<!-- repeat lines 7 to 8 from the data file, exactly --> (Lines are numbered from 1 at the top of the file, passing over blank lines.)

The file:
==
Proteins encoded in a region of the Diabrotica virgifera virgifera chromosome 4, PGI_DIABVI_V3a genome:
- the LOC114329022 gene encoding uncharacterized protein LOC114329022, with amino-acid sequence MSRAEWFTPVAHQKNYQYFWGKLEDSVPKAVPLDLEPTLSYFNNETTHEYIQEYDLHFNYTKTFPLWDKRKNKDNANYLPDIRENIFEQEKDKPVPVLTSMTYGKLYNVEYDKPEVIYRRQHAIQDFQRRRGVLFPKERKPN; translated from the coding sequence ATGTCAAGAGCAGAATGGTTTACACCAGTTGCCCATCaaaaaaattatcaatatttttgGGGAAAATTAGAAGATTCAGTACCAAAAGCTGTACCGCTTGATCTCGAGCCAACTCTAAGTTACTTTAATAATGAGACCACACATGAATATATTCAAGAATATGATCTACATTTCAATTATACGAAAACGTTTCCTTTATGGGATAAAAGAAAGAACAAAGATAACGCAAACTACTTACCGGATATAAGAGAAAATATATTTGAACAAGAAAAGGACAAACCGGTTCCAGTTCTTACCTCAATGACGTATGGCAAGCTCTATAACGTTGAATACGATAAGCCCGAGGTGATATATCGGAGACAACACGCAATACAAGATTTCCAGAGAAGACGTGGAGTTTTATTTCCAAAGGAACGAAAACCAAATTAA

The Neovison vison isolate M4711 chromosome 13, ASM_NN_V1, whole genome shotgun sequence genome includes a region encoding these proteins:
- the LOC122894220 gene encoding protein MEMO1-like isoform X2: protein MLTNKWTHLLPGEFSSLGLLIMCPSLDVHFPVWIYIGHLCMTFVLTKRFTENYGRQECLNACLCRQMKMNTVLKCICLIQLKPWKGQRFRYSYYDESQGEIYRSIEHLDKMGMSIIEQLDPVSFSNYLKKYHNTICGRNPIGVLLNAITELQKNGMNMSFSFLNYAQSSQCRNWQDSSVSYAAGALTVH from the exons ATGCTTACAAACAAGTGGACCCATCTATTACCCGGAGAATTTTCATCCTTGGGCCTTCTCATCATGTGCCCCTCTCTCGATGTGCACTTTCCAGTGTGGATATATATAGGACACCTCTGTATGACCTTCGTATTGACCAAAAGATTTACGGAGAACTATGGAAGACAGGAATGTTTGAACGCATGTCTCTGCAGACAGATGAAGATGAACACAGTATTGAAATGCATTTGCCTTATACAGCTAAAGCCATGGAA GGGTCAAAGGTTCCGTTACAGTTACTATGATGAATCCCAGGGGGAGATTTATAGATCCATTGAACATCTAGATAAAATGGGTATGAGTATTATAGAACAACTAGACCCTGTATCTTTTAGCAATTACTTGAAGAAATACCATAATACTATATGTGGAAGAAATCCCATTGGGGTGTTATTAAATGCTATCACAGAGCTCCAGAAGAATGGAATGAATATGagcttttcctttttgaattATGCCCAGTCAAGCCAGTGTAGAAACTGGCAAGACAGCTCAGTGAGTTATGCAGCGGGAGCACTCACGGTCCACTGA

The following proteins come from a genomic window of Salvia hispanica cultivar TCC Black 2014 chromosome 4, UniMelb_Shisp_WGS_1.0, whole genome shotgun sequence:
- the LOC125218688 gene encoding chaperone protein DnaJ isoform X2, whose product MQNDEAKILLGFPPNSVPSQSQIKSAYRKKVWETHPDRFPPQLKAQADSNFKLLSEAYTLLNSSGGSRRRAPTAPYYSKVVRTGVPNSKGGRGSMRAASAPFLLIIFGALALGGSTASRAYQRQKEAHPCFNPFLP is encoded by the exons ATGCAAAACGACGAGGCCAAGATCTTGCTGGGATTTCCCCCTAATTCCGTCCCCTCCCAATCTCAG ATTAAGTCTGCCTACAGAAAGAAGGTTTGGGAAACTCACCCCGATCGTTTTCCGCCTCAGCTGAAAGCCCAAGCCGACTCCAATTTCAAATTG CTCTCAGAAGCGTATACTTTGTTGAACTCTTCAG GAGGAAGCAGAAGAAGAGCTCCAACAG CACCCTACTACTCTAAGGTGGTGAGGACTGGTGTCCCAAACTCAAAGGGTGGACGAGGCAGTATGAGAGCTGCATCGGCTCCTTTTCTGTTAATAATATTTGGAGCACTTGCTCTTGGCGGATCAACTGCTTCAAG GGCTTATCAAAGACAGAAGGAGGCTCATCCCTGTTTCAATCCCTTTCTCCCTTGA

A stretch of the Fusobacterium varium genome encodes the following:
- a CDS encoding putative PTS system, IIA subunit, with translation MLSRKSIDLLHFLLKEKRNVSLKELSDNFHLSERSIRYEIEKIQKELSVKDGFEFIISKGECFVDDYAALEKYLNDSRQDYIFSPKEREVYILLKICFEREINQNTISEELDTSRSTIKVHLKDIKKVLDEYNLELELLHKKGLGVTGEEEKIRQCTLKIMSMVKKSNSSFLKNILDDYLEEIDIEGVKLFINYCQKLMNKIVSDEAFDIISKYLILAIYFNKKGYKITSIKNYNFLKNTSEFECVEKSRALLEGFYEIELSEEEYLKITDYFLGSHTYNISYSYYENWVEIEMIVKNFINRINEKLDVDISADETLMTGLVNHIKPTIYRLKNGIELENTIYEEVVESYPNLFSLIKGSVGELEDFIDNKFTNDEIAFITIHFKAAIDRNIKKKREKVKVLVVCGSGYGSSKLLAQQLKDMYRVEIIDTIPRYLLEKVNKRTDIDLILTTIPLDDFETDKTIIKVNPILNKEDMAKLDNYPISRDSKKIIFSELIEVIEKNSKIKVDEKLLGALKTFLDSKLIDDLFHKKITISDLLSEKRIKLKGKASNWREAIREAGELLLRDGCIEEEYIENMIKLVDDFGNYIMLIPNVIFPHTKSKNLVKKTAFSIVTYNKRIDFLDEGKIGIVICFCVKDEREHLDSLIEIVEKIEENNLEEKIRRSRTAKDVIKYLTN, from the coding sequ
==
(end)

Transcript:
A stretch of the Fusobacterium varium genome encodes the following:
- a CDS encoding putative PTS system, IIA subunit, with translation MLSRKSIDLLHFLLKEKRNVSLKELSDNFHLSERSIRYEIEKIQKELSVKDGFEFIISKGECFVDDYAALEKYLNDSRQDYIFSPKEREVYILLKICFEREINQNTISEELDTSRSTIKVHLKDIKKVLDEYNLELELLHKKGLGVTGEEEKIRQCTLKIMSMVKKSNSSFLKNILDDYLEEIDIEGVKLFINYCQKLMNKIVSDEAFDIISKYLILAIYFNKKGYKITSIKNYNFLKNTSEFECVEKSRALLEGFYEIELSEEEYLKITDYFLGSHTYNISYSYYENWVEIEMIVKNFINRINEKLDVDISADETLMTGLVNHIKPTIYRLKNGIELENTIYEEVVESYPNLFSLIKGSVGELEDFIDNKFTNDEIAFITIHFKAAIDRNIKKKREKVKVLVVCGSGYGSSKLLAQQLKDMYRVEIIDTIPRYLLEKVNKRTDIDLILTTIPLDDFETDKTIIKVNPILNKEDMAKLDNYPISRDSKKIIFSELIEVIEKNSKIKVDEKLLGALKTFLDSKLIDDLFHKKITISDLLSEKRIKLKGKASNWREAIREAGELLLRDGCIEEEYIENMIKLVDDFGNYIMLIPNVIFPHTKSKNLVKKTAFSIVTYNKRIDFLDEGKIGIVICFCVKDEREHLDSLIEIVEKIEENNLEEKIRRSRTAKDVIKYLTN, from the coding sequ